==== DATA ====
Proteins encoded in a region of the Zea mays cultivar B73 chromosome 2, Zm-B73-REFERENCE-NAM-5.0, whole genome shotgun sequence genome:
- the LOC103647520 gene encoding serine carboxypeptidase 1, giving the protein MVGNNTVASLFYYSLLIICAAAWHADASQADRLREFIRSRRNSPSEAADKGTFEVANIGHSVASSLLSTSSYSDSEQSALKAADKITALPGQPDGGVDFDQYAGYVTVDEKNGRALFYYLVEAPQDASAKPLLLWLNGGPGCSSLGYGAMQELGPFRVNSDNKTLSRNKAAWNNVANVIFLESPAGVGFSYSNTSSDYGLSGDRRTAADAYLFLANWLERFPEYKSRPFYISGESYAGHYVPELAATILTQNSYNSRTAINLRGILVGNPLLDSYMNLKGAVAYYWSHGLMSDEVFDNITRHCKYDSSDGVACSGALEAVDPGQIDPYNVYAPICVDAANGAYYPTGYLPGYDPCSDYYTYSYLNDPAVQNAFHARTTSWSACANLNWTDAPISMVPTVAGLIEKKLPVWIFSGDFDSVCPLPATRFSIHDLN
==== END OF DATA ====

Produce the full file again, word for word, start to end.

Proteins encoded in a region of the Zea mays cultivar B73 chromosome 2, Zm-B73-REFERENCE-NAM-5.0, whole genome shotgun sequence genome:
- the LOC103647520 gene encoding serine carboxypeptidase 1, giving the protein MVGNNTVASLFYYSLLIICAAAWHADASQADRLREFIRSRRNSPSEAADKGTFEVANIGHSVASSLLSTSSYSDSEQSALKAADKITALPGQPDGGVDFDQYAGYVTVDEKNGRALFYYLVEAPQDASAKPLLLWLNGGPGCSSLGYGAMQELGPFRVNSDNKTLSRNKAAWNNVANVIFLESPAGVGFSYSNTSSDYGLSGDRRTAADAYLFLANWLERFPEYKSRPFYISGESYAGHYVPELAATILTQNSYNSRTAINLRGILVGNPLLDSYMNLKGAVAYYWSHGLMSDEVFDNITRHCKYDSSDGVACSGALEAVDPGQIDPYNVYAPICVDAANGAYYPTGYLPGYDPCSDYYTYSYLNDPAVQNAFHARTTSWSACANLNWTDAPISMVPTVAGLIEKKLPVWIFSGDFDSVCPLPATRFSIHDLN